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The Lights Are Bright...
If you're into the creative scene, particularly that of Hollywood and Broadway, then you know it takes A LOT of money to finance these projects. The upside is that these projects create jobs and get people working toward a common goal. The downside is that during economic hardships, funding for these types of projects is usually the first to go.
Broadway used to be a happy medium between art and money, but in recent years the shift has been much like Hollywood's. It's all about what can sell. Creativity has long since been stifled to make room for cookie-cutter work with a guaranteed audience. But, even with all of that money, times are still tough and investors are scared—to say nothing of individual donors.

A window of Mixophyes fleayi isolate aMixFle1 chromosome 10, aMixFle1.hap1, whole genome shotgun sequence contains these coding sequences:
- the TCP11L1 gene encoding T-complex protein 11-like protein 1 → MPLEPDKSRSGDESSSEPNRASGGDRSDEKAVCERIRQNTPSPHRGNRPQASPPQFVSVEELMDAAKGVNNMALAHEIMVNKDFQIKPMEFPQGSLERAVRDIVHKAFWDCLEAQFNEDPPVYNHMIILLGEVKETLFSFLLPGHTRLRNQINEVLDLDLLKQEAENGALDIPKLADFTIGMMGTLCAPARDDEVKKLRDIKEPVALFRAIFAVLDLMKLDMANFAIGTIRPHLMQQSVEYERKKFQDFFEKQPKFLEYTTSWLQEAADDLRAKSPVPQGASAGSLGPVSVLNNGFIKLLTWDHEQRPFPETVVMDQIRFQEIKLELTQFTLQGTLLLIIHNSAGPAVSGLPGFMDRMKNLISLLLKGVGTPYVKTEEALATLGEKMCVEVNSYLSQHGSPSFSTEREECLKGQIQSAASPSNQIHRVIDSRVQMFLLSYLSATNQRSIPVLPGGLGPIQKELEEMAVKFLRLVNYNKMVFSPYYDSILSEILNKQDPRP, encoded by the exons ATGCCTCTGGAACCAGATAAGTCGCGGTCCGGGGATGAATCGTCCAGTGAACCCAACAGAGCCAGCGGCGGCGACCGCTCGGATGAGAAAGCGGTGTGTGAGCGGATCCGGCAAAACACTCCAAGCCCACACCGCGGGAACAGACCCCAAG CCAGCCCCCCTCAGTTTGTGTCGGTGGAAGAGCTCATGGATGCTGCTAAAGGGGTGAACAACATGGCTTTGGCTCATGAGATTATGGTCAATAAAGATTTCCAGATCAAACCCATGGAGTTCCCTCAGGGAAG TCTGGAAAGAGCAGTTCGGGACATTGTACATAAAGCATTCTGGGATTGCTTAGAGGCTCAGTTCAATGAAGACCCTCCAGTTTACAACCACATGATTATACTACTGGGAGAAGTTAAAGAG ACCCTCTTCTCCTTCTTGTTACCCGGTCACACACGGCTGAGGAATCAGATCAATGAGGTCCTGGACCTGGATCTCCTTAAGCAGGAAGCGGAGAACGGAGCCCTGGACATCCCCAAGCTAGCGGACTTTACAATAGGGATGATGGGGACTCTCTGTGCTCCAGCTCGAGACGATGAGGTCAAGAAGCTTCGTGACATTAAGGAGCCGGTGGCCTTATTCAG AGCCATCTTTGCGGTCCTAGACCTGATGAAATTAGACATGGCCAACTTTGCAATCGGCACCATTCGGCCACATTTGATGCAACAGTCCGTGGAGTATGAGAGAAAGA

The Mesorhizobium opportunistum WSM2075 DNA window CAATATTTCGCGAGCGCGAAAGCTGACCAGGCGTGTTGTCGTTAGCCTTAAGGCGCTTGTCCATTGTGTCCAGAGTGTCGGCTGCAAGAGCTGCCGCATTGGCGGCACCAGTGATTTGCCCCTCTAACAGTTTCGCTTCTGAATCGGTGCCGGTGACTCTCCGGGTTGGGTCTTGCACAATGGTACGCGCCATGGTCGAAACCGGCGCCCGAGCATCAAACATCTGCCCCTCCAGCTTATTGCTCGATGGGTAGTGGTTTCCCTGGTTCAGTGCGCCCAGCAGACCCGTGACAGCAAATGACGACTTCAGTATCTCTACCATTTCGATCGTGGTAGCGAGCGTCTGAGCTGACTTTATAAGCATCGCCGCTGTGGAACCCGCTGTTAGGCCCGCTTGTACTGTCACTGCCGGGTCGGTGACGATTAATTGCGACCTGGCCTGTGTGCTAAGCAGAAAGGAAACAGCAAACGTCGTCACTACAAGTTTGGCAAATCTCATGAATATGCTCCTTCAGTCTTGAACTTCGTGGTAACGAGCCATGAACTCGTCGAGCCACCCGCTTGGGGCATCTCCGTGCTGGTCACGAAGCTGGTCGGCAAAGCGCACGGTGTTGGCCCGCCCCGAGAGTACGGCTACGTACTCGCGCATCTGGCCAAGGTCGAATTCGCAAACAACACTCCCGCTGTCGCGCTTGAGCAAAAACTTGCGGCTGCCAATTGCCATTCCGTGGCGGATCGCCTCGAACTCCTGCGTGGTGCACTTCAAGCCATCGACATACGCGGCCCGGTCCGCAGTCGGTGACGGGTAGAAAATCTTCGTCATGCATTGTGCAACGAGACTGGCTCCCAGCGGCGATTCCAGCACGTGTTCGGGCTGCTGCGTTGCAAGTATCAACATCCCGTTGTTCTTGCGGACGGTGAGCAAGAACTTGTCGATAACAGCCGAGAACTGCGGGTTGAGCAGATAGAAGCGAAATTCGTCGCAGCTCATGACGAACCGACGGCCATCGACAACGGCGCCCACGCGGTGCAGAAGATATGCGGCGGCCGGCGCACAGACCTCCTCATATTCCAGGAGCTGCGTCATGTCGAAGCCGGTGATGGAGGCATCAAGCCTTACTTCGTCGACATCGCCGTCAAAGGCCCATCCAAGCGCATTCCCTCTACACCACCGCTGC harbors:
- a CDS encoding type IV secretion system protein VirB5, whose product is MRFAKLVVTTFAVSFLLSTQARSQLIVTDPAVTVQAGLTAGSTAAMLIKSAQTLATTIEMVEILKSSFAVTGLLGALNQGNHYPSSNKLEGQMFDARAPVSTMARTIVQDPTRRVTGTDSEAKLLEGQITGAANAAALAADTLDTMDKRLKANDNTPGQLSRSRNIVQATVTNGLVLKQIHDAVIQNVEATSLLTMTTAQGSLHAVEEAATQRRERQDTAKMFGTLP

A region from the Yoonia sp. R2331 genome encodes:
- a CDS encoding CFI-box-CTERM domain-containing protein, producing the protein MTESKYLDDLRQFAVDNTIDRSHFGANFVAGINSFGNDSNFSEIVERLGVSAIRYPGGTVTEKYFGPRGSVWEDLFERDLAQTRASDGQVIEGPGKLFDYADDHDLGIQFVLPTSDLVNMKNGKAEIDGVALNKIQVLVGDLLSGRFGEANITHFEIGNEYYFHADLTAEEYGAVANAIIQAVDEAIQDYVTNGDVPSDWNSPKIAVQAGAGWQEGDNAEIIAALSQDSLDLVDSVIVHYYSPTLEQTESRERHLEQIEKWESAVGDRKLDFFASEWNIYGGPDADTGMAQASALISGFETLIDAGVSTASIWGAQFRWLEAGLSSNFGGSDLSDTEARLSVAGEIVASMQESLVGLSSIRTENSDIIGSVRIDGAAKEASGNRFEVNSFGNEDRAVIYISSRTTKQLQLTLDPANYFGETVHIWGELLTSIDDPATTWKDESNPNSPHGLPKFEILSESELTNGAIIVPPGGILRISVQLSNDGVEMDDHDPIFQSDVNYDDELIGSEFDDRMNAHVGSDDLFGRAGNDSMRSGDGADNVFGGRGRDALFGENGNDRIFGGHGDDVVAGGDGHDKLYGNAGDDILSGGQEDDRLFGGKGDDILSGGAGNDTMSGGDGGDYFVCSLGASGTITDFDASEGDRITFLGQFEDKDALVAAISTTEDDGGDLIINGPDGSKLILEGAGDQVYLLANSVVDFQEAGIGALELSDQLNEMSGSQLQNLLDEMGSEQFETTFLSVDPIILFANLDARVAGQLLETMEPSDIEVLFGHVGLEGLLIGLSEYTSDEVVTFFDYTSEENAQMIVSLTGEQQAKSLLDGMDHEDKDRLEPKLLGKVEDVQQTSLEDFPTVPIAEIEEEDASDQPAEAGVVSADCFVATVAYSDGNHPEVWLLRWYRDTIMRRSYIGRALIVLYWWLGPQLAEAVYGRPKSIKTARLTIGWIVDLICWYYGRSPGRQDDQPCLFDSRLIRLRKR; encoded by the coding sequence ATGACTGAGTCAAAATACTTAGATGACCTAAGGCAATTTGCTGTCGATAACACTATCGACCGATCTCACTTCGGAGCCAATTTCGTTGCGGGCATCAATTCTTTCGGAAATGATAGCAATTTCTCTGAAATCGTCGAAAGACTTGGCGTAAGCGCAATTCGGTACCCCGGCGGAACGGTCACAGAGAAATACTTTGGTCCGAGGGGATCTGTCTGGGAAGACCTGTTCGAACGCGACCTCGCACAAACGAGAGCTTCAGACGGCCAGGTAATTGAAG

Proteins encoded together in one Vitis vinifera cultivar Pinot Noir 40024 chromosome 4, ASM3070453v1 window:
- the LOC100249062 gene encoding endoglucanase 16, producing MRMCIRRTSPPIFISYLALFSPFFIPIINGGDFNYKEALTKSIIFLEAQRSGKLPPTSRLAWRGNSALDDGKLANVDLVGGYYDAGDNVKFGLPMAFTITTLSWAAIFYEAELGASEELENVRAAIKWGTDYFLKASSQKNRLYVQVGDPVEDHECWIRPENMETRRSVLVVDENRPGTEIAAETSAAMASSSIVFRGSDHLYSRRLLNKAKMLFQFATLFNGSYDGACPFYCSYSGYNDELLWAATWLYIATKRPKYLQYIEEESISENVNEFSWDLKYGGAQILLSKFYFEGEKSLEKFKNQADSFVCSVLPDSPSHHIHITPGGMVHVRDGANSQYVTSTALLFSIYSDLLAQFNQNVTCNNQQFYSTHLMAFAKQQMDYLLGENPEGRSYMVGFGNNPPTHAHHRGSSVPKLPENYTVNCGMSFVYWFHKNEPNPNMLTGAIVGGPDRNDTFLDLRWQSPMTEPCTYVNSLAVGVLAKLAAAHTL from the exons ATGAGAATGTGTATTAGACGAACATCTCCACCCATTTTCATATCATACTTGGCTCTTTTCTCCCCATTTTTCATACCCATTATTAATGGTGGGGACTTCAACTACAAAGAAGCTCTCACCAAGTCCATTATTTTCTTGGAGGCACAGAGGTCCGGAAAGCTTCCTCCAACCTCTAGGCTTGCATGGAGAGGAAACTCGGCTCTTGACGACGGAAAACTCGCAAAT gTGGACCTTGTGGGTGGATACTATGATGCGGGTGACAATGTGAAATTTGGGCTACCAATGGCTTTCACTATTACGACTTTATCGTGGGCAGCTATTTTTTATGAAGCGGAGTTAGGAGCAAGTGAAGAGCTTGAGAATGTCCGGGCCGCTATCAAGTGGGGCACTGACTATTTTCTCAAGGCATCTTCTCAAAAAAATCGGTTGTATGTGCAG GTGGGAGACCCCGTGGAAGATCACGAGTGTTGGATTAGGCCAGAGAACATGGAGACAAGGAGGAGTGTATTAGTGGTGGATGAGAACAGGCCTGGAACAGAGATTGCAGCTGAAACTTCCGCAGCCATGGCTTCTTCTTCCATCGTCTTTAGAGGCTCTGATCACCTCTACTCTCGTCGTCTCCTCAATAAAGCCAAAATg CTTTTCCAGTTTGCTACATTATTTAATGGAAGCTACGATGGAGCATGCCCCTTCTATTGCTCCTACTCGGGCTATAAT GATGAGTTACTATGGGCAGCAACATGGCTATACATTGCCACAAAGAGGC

The response from Broadway to this problem is to cancel shows. While there are many that don't agree with simply canceling shows as the solution to the financial problem, the more "radical" suggestions won't be implemented until there are no other options.
What say you, patrons of the arts? Are investors right to pull out from their creative interests in favor of more sustainable investments? And what are arts organizations to do in times of crisis? Tell us if your plans for the coming year include taking in shows and films as a means to "forget your troubles, c'mon, get happy."